But Benightly the big forestman had learned javelin hunting dangling upside down from vines. He had proved himself adult by spearing a meerkat at fifty feet & reeling it in so quick its family had not noticed. Benightly grabbed the harpoon from its housing. Lifted it heavy as it was, his muscles bunched like bricks under his skin, as the cart rolled closer to the digging behemoth. Leaned back, waited—then hurled the missile right into the mole.

The moldywarpe reared, the moldywarpe roared. The spear juddered. The harpoon rope whip-unwound as the animal thrashed, blood on the soil. Rails buckled & the cart careered, tugged behind the animal. Quick— they knotted a soil-anchor to the line & threw it overboard.

The other cart was back in the game, & Kiragabo didn’t miss twice. Now more anchors scraped the ground behind a bellowing hole & furious earth. The Medes juddered to a start & followed the molecarts.

The drags kept the burrower from going deep. It was half-in half-out of the ground. Carrion birds circled. Bolshy ones flew in to peck & the moldywarpe shook its shag.

Until at last in a lagoon of stony steppe, a dirt space in the infinite rails, it stopped. It quivered, then settled. When next the greedy railgulls landed on the furred knoll of its body, it did not dislodge them.

The world silenced. A last exhalation. Twilight was coming. The crew of the moletrain Medes readied knives. The devout thanked the Stonefaces or Mary Ann or the Squabbling Gods or Lizard or That Apt Ohm or whatever they believed in. Freethinkers had their own awe.

The great southern moldywarpe was dead.



Molecarters snared the ropes in its skin & traintop winches hauled tons of moleflesh & a precious pelt across the ground on which no one would step. Scavenger birds at last flew home, replaced in the sky by Arctic darkbats. In waning light the moldywarpe undertook a last, posthumous journey to the butchery wagon. & no illustrations; no flatographs; no salvaged thriddies, paintings, saltprints or liquid-crystal renditions; & certainly not the arse-achingly dull molers’ reminiscences Sham had heard too many times could have prepared him for what extraordinary stinking work followed.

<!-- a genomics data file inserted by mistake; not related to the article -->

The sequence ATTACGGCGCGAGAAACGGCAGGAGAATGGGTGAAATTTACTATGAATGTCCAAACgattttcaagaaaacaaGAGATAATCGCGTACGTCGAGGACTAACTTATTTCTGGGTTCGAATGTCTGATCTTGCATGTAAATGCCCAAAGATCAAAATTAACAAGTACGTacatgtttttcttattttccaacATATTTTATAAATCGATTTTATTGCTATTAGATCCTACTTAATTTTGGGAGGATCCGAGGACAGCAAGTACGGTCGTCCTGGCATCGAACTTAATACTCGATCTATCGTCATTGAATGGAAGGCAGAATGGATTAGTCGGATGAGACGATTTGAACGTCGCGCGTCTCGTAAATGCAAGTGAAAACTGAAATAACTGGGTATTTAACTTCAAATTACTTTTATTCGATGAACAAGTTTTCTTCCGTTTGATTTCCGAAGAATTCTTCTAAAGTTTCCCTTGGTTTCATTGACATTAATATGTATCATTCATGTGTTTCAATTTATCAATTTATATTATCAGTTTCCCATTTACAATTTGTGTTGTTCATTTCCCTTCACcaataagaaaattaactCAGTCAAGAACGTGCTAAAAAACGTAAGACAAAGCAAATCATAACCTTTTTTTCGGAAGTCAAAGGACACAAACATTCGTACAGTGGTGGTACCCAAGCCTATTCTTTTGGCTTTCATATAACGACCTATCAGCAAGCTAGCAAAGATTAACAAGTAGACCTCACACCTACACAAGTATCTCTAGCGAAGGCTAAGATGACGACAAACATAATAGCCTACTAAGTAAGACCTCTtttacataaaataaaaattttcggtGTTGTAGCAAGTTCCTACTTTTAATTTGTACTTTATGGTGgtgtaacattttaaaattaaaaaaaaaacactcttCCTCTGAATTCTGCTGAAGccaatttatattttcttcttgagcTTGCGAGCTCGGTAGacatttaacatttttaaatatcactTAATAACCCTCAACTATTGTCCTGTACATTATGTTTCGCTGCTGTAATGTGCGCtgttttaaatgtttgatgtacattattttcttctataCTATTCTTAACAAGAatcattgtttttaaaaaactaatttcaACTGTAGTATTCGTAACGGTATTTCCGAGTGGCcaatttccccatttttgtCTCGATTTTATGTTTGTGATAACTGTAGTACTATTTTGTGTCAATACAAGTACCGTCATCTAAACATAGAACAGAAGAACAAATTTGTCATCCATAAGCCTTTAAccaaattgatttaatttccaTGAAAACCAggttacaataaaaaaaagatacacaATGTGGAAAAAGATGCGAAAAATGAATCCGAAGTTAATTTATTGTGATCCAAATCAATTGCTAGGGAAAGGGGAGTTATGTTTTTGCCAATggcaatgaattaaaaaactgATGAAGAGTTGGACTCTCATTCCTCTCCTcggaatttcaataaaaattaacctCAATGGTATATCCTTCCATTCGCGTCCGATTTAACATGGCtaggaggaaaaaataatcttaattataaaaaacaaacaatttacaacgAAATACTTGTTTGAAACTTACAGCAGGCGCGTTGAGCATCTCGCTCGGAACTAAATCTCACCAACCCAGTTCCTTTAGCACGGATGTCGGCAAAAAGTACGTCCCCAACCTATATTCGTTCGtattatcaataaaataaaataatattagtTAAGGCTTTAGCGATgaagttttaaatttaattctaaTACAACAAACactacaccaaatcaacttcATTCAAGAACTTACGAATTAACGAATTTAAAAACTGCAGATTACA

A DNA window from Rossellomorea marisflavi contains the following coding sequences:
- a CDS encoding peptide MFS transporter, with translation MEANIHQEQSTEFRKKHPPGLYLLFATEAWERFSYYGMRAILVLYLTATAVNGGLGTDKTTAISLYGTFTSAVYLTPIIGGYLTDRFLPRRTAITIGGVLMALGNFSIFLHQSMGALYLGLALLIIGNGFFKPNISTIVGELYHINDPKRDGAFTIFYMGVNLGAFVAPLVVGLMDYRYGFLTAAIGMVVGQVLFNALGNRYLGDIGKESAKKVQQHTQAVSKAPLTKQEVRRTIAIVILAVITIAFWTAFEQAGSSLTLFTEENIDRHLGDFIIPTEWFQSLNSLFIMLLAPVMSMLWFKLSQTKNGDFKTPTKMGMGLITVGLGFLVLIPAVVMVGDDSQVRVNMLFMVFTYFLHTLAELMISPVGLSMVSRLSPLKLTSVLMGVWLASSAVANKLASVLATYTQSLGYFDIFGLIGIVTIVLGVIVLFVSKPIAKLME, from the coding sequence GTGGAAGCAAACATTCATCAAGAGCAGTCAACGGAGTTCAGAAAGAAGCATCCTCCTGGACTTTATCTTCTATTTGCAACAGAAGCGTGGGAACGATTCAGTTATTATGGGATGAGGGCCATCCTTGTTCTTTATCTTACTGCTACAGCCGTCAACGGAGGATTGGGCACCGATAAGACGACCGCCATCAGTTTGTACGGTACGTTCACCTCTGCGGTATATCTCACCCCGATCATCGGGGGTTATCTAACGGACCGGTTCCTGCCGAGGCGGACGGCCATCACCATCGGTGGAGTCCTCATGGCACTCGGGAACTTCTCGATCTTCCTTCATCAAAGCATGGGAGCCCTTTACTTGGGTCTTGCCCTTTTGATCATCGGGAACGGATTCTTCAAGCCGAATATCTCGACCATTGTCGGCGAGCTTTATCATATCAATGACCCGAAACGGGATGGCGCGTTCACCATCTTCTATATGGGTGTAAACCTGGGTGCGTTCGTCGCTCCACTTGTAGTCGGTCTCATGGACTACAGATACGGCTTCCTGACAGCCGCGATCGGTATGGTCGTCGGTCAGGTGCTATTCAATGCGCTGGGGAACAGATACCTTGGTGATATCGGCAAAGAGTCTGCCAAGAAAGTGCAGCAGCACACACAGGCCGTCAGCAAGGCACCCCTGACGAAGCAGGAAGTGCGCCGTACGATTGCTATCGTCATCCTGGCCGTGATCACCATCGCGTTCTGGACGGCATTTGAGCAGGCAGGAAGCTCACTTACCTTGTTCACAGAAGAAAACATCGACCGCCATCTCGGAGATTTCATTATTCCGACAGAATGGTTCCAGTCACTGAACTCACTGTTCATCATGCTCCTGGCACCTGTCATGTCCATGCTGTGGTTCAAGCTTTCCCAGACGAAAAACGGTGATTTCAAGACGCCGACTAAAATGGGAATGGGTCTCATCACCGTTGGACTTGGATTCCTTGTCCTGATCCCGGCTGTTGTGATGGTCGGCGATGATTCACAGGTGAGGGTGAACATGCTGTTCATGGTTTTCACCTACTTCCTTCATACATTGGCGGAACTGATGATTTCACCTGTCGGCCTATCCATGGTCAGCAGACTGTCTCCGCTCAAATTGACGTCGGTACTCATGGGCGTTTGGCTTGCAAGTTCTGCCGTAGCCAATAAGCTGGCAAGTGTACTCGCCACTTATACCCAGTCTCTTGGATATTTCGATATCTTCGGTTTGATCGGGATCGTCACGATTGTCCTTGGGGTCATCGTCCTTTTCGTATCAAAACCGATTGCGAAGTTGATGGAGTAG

The mole was opened. The flatbed truck filled with its spilling remains. Sham breathed shallow at the sight. Hollow-chested. As if he was at prayer.

The crew hacked, unfolded, peeled, sawed. They grunted & sang shanties. “What Shall We Do with the Drunken Brakesman?” they sang, & “A Life on the Open Rails.” Overhead, Sunder Nabby conducted their concert with his view-scope. Sham stared & stared.

“Nothing to do?” It was Vurinam, broken off from flensing, a gory knife in his hands. “Feeling soft- hearted?”

“Nah,” Sham said. Vurinam was shirtless in the tight radius of heat around the cutting & the fires, skinny & muscled & sweating mere inches from where the air would freeze him. He grinned a little crazily. Sham could suddenly believe there were only a few years between them.

No one needed first aid, but Sham knew Dr. Fremlo would not forebear lending him to the wider crew on a night like this. Vurinam’s gaze went side to side as he hunted for, & found, inspiration. “Oy!” he shouted to everyone wetly unmaking what had been a mole. “Anyone thirsty?” A big tired cheer. He inclined his head & looked meaningfully in Sham’s direction. “Well, you heard that.”

Really? Sham said. He even liked Vurinam, well enough, but really? I’m not even saying an apprentice doctor is my favourite thing to be in the world, he said, but hauling liquor? Don’t you have a cabin boy? No disrespect, it’s an honourable profession, but is it really my job to lug grog? To grog-lug? To grug? Sham said all that but only in his head. Outside of his head, what he said was, “Yes sir.”